Sudan’s al-Bashir gets 2 years in corruption case
KHARTOUM, Sudan — A court in Sudan convicted former President Omar alBashir of money laundering and corruption Saturday, sentencing him to two years in a minimum security lockup.
That’s the first verdict in a series of legal proceedings against al-Bashir, who is also wanted by the International Criminal Court on charges of war crimes and genocide linked to the Darfur conflict in the 2000s.
The verdict comes a year after Sudanese protesters erupted in revolt against al-Bashir’s authoritarian rule.
During his three decades in power, Sudan landed on the U.S. list for sponsoring terrorism.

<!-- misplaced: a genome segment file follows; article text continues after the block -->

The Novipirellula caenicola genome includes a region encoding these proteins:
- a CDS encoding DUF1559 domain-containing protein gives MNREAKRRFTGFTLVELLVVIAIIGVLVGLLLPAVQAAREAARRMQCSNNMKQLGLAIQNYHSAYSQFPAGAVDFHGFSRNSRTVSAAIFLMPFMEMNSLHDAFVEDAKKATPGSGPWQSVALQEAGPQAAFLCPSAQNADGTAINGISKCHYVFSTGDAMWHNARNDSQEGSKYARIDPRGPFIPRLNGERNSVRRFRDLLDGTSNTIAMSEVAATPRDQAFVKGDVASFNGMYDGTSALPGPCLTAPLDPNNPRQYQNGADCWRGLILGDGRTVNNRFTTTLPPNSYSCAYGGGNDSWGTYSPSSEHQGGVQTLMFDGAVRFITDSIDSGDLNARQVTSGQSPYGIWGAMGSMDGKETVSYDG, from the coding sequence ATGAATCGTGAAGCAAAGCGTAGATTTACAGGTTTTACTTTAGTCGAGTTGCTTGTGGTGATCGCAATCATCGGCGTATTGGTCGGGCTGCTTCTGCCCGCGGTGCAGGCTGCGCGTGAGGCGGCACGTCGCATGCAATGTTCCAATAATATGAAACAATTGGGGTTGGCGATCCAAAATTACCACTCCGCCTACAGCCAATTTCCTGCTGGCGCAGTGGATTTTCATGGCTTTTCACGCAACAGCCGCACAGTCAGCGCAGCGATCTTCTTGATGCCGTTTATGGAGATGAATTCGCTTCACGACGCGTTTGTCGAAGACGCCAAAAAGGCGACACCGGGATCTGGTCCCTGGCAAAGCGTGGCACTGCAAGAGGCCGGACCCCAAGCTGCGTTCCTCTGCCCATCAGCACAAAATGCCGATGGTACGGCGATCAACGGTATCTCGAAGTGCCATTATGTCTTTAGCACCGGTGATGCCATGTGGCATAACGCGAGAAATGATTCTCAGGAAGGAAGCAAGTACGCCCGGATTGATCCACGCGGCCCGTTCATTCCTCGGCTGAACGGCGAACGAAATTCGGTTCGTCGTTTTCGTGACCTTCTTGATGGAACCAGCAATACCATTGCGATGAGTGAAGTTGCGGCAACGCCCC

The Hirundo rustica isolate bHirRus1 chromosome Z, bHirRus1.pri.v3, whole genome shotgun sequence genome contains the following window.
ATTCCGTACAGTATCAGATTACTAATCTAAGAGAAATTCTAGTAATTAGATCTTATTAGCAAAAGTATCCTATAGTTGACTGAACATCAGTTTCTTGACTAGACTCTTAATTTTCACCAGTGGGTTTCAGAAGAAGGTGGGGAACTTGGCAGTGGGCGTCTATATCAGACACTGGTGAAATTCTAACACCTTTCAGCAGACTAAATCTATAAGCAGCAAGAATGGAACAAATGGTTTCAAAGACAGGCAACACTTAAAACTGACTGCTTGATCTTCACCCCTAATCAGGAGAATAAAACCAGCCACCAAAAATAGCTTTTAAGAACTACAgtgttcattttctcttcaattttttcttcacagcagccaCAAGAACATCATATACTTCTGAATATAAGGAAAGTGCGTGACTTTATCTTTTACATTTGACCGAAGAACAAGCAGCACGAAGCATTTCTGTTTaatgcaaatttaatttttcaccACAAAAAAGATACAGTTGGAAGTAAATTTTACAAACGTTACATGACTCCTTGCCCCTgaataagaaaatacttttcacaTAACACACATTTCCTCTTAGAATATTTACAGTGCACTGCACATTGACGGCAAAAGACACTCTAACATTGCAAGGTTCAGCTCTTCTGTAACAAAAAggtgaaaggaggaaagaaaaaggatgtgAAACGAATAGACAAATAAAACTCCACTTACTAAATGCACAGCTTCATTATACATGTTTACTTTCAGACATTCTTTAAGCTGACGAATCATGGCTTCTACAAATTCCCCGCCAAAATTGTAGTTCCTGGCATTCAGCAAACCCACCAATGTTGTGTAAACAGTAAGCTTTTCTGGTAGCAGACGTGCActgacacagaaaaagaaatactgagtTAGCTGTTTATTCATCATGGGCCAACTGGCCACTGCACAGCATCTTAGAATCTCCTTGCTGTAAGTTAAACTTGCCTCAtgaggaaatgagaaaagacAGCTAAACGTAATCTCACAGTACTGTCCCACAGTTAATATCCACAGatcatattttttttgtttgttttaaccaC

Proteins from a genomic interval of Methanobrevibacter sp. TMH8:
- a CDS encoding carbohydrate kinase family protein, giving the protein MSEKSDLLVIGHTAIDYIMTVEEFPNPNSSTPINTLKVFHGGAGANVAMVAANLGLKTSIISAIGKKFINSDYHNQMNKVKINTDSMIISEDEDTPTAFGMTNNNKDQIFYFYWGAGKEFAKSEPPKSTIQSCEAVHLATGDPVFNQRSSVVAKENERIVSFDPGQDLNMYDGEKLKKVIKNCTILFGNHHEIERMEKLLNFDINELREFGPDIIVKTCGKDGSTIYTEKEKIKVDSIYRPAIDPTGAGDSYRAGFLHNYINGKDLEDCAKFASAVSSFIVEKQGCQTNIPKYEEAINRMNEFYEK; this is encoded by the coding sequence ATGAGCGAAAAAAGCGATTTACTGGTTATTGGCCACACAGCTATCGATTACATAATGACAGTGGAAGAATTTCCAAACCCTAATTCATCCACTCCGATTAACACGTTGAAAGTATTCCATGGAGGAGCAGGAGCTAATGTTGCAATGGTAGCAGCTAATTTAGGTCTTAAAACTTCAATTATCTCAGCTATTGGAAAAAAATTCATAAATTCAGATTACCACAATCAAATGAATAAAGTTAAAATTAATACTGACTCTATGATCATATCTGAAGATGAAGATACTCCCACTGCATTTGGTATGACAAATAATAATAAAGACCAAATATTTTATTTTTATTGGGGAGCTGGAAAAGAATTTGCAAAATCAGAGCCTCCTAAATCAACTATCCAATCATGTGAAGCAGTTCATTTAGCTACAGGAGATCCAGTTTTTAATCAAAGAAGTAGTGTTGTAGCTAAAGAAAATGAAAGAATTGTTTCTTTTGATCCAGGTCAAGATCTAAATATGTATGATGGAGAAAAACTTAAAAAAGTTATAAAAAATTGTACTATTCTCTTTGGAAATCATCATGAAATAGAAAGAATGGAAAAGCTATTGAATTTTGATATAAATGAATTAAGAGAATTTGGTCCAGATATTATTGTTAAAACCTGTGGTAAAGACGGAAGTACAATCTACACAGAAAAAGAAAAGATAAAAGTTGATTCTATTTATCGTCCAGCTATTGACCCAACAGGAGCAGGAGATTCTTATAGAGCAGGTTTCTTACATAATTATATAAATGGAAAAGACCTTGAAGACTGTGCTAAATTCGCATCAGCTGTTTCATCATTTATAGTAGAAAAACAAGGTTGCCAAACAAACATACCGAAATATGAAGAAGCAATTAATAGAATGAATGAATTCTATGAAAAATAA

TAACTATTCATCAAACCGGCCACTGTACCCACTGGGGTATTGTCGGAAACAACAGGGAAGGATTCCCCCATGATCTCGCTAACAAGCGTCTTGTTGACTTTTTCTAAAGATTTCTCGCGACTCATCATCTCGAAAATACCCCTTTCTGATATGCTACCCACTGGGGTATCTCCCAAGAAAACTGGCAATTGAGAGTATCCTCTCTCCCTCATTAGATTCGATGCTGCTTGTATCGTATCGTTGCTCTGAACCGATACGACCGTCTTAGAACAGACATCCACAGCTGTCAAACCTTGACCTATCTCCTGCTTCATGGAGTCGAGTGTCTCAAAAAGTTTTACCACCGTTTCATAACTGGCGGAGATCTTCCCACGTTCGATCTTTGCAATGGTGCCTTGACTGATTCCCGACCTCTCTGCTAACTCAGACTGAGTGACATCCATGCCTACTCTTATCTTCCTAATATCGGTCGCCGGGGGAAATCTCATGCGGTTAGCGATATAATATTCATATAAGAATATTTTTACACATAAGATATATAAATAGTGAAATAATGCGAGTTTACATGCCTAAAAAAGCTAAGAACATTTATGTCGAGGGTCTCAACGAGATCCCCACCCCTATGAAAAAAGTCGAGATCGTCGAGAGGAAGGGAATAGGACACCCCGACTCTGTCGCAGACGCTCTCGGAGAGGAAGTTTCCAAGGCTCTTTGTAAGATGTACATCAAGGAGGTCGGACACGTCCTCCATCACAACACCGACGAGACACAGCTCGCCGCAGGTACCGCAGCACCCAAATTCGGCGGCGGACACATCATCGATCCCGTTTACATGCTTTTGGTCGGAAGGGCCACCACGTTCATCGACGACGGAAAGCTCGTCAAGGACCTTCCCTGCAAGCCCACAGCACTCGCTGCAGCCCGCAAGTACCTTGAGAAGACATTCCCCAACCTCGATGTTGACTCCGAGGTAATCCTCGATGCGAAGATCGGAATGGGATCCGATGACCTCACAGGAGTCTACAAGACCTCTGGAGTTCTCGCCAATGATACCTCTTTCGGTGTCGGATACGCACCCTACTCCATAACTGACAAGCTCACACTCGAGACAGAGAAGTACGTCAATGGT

Al-Bashir has been in custody since April, when Sudan’s military ousted him after months of nationwide protests. The uprising eventually forced the military into a power-sharing agreement with civilians.
In New Zealand: Specialist teams were due to return to New Zealand’s volcanic White Island on Sunday to resume a land search for the bodies of two victims of an eruption that has now claimed 15 lives.
Two four-person teams wearing protective clothing and using breathing apparatuses were to land on the island by helicopter early morning in the hope of finding the bodies which have not been located since the island erupted Dec. 9.
While scientists said the possibility of a second eruption appeared to have receded, White Island remains “highly volatile.”
Police said the toll from the eruption has risen to 15 with the death in hospital on Saturday night of a severely burned victim.